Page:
Sadly, though, the belief that ‘this person provides no RL identity and so is not to be trusted’ is becoming more and more widespread. This makes it more and more difficult for a digital person to begin building up a positive and exclusively online-based reputation. Scope Cleaver can often (but not always) rely on the positive responses of past clients as all the guarantee he needs to secure a contract. But, what if he were just starting out, therefore had no inworld reputation to speak of, and he refused to divulge any RL identification? I do not think he would get very far. I guess Scope, Gwyn and I were fortunate to come to Second Life while it was still very much an immersionist online world, one where you could develop a good standing in the community without needing to be tied to a RL identity. Sadly, unless people wake up to the fact that brandishing a RL identity is not, actually, the perfect guarantee of trustworthiness, (and certainly less effective than a firm and good standing within online communities), new residents may never again have the opportunity to acquire the firm and positive reputations that digital people consider essential to their inworld persona.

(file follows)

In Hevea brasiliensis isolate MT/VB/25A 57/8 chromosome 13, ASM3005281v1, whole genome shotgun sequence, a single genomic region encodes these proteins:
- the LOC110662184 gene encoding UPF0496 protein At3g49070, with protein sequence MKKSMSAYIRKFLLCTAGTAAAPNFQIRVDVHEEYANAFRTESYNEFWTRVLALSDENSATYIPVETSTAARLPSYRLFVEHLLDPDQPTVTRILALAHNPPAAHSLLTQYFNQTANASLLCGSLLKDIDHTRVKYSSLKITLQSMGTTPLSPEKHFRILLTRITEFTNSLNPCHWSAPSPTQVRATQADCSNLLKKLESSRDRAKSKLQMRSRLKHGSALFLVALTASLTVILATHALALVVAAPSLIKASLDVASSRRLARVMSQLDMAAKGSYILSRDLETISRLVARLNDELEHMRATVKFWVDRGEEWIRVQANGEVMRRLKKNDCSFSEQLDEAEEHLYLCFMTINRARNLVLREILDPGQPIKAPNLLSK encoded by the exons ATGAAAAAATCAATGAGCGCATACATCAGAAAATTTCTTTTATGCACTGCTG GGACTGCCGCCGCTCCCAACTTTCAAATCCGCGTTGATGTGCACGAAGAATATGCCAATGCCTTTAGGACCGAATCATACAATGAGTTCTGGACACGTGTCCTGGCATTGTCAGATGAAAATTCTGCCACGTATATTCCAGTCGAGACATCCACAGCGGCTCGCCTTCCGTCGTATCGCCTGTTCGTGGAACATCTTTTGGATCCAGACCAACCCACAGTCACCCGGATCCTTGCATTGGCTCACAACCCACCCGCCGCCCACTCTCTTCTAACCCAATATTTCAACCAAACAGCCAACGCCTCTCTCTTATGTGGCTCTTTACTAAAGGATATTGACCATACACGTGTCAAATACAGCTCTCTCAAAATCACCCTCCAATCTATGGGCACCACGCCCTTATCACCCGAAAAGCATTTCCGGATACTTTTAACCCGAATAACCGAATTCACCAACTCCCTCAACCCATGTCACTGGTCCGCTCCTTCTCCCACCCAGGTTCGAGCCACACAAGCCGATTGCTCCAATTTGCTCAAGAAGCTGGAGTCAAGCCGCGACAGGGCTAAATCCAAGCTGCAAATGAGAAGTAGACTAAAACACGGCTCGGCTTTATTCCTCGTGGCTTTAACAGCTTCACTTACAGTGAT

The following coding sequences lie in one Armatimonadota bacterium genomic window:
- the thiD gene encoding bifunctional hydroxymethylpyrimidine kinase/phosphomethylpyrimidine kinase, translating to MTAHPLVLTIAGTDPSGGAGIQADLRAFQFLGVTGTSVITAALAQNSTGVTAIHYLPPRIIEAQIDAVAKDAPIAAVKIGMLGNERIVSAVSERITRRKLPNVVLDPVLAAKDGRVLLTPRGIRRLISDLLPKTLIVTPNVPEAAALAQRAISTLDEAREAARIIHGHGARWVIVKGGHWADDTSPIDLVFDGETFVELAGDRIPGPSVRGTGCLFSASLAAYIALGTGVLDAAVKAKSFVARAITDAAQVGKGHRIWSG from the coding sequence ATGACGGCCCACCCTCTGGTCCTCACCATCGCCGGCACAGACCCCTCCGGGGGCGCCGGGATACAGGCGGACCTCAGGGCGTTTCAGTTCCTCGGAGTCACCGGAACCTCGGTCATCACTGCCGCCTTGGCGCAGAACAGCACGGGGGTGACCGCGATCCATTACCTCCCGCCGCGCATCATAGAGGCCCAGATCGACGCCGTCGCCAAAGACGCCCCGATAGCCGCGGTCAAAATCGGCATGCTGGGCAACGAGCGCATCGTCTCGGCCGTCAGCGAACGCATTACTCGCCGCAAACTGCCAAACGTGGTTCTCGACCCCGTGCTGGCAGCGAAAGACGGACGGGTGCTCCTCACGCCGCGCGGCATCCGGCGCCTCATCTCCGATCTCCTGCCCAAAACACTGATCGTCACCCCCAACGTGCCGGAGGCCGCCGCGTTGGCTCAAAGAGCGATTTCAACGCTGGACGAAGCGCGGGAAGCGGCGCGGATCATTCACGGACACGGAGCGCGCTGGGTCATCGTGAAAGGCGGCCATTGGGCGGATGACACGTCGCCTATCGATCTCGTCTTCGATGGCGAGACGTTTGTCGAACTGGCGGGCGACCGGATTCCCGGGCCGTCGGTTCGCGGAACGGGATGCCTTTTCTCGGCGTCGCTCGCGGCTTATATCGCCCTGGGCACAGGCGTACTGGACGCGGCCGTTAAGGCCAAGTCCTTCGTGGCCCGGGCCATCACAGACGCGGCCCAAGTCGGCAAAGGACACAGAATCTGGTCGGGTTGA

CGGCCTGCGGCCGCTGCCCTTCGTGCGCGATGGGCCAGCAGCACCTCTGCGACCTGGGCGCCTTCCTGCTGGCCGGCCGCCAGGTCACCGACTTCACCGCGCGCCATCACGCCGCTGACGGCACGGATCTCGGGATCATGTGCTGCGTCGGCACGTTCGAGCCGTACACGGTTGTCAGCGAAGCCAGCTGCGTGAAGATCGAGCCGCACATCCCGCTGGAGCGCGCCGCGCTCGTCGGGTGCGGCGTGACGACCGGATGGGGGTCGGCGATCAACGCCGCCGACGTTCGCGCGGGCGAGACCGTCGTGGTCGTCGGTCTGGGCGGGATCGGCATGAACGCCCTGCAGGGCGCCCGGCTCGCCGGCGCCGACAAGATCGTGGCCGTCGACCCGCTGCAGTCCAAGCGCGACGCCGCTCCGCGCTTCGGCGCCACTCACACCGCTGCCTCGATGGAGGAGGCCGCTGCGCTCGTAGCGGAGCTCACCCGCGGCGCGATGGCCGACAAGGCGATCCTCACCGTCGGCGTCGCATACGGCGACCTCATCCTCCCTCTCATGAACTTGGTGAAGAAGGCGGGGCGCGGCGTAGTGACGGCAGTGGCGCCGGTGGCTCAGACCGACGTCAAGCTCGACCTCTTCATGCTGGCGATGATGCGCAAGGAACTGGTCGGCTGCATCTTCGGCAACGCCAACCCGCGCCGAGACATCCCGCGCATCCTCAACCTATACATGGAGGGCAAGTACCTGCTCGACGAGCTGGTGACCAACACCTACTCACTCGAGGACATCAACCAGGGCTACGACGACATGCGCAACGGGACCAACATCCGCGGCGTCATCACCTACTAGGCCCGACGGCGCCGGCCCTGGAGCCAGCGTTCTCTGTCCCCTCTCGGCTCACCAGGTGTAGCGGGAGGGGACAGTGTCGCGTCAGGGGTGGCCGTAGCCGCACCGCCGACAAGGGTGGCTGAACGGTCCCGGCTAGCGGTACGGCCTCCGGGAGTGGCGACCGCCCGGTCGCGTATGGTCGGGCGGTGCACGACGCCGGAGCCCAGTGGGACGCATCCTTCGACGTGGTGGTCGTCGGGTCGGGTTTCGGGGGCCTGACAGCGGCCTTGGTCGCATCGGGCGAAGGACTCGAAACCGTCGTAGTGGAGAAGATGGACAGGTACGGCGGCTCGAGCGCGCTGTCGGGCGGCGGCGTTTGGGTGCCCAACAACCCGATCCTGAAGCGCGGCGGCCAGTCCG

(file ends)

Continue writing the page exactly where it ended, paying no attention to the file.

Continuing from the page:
[UPDATE 2007-01-07] Prokofy Neva and Torley Linden (thanks guys!) reported that the comments were broken — they would get some sort of […]
Allegedly popular with other blogger communities, but done for the first time in SL, Vint Falken of vintfalken.com and ArminasX Saiman of secondeffects.com launched the SL Bloggers […]
After a long period of discussion at the Architecture Working Group, which was trying to establish the ground-works of the Open Grid Protocol — […]
Beyond Poser for doing SL animations, residents’ choices were limited to Vince Invincible/Vince Plunkett’s most excellent Avimator, a free and open source […]